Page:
Use this URL to cite or link to this record in EThOS: https://ethos.bl.uk/OrderDetails.do?uin=uk.bl.ethos.737799
Title: Integrating bridge maintenance life cycle assessments into bridge design for improved sustainable decision making
Author: Balogun, Teslim Bamidele
ISNI:       0000 0004 7224 8064
Awarding Body: University of the West of England
Current Institution: University of the West of England, Bristol
Date of Award: 2018
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Abstract:
Environmental sustainability issues are being considered across many construction sectors, emerging from global concerns on resource depletion and CO2 emissions. Whilst construction sectors are minimising the environmental impact of their activities and the associated CO2 and GHG emissions, not many of these environmental issues are factored into the early design stage of bridges to facilitate design choices. Consequently, environmental impacts of bridge maintenance activities are not factored into the bridge design process. Doing so can potentially reveal the overall environmental performance of the bridge and enhance design choices. The LCA environmental tool is gaining ground across many construction sectors, because of its capacity to reveal the environmental impacts of process and services. LCA has been only minimally explored for bridges, and its integration into the early design process has not been seriously attempted. In fact, only a small volume of literature has considered LCA application to bridge maintenance activities, and that without considering the scope for influencing sustainable bridge design decisions through stakeholders’ input. The research was undertaken to provide insights and recommendations for incorporating LCA result of bridge maintenance methods at the early design stage to aid sustainable design choices. The study employed an explanatory mixed-method approach. The study conducted a thorough literature review to understand and explore the environmental aspect of sustainability in bridges and the trend and usefulness of LCA results in the bridge industry. Results revealed that not many environmental matters are considered for bridge design and maintenance, and that LCA application for bridges is limited to comparison of materials, components and structural types. As such, this study launches an LCA analysis of some major maintenance activities of concrete, steel, and masonry bridge, which is mainly assumed for other studies. Data required for the LCA analysis was derived from secondary sources (that is, literature) and verified by industry experts through an online survey. Purposive sampling strategy was employed in selecting relevant experts. Verified data were combined with primary data obtained in the SimaPro database used to conduct the LCA analysis. Results revealed expansion joint and bearing replacement as key sources for high environment impact in concrete and steel bridge, whereas saddling rehabilitation had the most impact for masonry bridge. The overall comparison revealed masonry bridge as the least environmentally impactful bridge on account of the selected maintenance actions. Through a semi-structured interview, the study presented the derived result to bridge design experts to verify and reveal the usefulness of the result. Experts revealed the emergence of masonry bridge (as the least impactful structure) as the major usefulness of the result. Any industry drive towards masonry bridges is, however, constrained by initial construction cost, span limitation and speed of completion. General findings from the study revealed that LCA incorporation into the design process will be a complex matter, as the design process is already intricate, and environmental concerns are not a major design criterion. The study therefore makes recommendations that can enhance the consideration of LCA, and consequently LCA of bridge maintenance actions, in the early design process. The thesis concludes by making detailed recommendations to policy makers, researchers, designers, and bridge owners.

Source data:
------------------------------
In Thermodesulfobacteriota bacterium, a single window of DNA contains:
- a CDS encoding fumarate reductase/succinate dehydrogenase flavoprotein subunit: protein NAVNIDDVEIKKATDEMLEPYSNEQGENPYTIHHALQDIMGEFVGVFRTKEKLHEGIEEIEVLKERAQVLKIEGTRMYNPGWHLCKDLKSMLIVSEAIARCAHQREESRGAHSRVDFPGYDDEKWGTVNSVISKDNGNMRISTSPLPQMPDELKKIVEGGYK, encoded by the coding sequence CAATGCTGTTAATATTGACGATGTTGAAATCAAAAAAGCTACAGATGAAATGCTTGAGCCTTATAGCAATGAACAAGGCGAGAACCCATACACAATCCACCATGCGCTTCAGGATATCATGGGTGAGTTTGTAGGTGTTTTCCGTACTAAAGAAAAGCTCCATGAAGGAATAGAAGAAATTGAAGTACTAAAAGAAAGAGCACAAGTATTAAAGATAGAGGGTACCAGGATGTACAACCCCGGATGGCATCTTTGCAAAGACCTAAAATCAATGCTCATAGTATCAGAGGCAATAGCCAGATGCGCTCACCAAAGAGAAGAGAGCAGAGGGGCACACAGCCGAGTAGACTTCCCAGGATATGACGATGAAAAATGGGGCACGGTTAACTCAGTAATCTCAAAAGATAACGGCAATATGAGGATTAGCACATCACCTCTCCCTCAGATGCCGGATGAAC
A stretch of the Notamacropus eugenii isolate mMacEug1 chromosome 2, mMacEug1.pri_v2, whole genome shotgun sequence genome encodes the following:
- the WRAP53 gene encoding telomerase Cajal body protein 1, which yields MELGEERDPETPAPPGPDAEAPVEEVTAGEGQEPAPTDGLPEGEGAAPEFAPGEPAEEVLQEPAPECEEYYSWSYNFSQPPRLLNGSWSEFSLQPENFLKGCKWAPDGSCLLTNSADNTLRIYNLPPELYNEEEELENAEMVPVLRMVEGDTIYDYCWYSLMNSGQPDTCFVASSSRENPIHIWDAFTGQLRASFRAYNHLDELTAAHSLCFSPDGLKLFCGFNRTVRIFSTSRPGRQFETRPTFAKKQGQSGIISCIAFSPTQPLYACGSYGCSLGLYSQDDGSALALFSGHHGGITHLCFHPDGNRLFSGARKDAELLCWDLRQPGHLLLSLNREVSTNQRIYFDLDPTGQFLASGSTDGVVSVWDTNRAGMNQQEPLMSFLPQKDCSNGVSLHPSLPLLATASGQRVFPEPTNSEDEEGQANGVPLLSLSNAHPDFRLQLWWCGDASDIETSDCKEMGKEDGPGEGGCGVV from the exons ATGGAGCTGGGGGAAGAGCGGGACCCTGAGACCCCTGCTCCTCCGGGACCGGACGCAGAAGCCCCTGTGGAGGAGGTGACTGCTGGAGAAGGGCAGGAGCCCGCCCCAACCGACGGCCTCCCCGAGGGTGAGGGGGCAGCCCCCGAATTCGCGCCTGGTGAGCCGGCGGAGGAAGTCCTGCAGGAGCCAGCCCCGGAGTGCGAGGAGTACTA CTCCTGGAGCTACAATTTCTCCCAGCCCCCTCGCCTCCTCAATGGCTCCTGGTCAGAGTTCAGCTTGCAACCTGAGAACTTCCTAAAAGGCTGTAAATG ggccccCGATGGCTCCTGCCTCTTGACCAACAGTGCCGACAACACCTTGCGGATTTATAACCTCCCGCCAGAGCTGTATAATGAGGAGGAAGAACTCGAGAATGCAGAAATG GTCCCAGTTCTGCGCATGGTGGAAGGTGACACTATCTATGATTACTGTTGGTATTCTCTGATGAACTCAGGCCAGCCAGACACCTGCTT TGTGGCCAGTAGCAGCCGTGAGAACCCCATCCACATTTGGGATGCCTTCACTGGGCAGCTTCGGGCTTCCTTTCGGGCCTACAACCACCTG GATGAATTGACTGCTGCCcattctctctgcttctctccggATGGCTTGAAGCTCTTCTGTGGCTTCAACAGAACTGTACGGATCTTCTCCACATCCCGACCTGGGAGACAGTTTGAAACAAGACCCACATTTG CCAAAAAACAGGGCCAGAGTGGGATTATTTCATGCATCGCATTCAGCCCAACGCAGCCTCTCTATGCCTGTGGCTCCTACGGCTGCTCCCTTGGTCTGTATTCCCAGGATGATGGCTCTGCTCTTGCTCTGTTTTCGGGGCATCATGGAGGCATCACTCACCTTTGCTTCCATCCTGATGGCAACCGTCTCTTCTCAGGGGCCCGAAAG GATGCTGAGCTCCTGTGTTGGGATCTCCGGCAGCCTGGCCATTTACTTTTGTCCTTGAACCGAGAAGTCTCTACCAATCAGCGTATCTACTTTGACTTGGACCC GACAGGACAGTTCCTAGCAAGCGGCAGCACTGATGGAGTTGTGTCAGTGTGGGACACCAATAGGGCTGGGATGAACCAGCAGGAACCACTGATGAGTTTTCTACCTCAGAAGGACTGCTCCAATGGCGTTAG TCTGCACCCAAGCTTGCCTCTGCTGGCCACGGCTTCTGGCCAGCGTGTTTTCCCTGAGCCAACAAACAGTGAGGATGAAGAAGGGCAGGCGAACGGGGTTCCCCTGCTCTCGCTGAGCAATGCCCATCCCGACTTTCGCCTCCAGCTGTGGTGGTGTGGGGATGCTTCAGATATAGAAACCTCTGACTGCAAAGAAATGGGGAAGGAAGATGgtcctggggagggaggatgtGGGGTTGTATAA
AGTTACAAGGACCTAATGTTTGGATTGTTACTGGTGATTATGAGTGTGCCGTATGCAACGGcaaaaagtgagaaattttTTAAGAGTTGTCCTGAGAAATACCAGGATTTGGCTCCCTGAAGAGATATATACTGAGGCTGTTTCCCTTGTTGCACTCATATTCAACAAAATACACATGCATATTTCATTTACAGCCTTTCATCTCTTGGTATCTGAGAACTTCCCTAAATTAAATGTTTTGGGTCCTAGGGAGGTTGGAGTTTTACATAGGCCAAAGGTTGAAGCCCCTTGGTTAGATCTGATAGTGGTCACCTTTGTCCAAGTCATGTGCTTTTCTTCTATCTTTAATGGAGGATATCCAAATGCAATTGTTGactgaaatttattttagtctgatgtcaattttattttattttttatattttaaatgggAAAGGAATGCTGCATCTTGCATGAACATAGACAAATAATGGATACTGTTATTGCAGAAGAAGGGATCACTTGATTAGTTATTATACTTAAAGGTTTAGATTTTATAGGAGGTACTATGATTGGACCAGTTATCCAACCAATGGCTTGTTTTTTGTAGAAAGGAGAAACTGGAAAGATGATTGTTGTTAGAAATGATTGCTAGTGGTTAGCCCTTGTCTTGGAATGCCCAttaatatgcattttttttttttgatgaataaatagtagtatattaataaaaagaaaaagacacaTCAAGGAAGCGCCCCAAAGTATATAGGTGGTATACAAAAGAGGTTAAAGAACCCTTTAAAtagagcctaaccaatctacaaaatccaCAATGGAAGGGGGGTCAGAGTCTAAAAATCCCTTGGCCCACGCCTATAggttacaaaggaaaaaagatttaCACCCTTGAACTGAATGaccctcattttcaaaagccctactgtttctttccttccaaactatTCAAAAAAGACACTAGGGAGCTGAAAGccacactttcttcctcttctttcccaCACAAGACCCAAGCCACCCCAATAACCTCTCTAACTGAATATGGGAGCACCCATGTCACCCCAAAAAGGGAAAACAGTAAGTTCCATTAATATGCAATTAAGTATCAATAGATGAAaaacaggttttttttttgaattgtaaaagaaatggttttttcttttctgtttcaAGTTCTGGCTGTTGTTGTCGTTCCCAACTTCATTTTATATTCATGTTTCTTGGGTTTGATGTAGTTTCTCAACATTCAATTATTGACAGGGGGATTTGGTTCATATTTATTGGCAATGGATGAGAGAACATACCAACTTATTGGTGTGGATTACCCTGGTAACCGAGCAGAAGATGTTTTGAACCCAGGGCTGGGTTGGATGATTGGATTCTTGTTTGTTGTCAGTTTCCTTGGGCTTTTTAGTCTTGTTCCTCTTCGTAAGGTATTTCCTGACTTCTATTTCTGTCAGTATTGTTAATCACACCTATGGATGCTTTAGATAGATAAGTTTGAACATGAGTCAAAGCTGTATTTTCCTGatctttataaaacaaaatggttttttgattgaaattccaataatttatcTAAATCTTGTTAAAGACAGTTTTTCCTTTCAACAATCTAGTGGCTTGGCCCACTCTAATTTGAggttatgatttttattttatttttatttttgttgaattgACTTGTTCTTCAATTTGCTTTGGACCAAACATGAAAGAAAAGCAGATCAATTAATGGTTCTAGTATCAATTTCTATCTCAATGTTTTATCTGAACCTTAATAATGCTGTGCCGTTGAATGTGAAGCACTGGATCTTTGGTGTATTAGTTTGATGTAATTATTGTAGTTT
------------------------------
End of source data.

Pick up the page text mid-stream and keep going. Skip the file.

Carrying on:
Supervisor: Not available Sponsor: Not available
Qualification Name: Thesis (Ph.D.) Qualification Level: Doctoral
EThOS ID: uk.bl.ethos.737799  DOI: Not available
Keywords: Life cycle assessment ; bridge maintenance ; bridge design ; sustainability ; environmental impact
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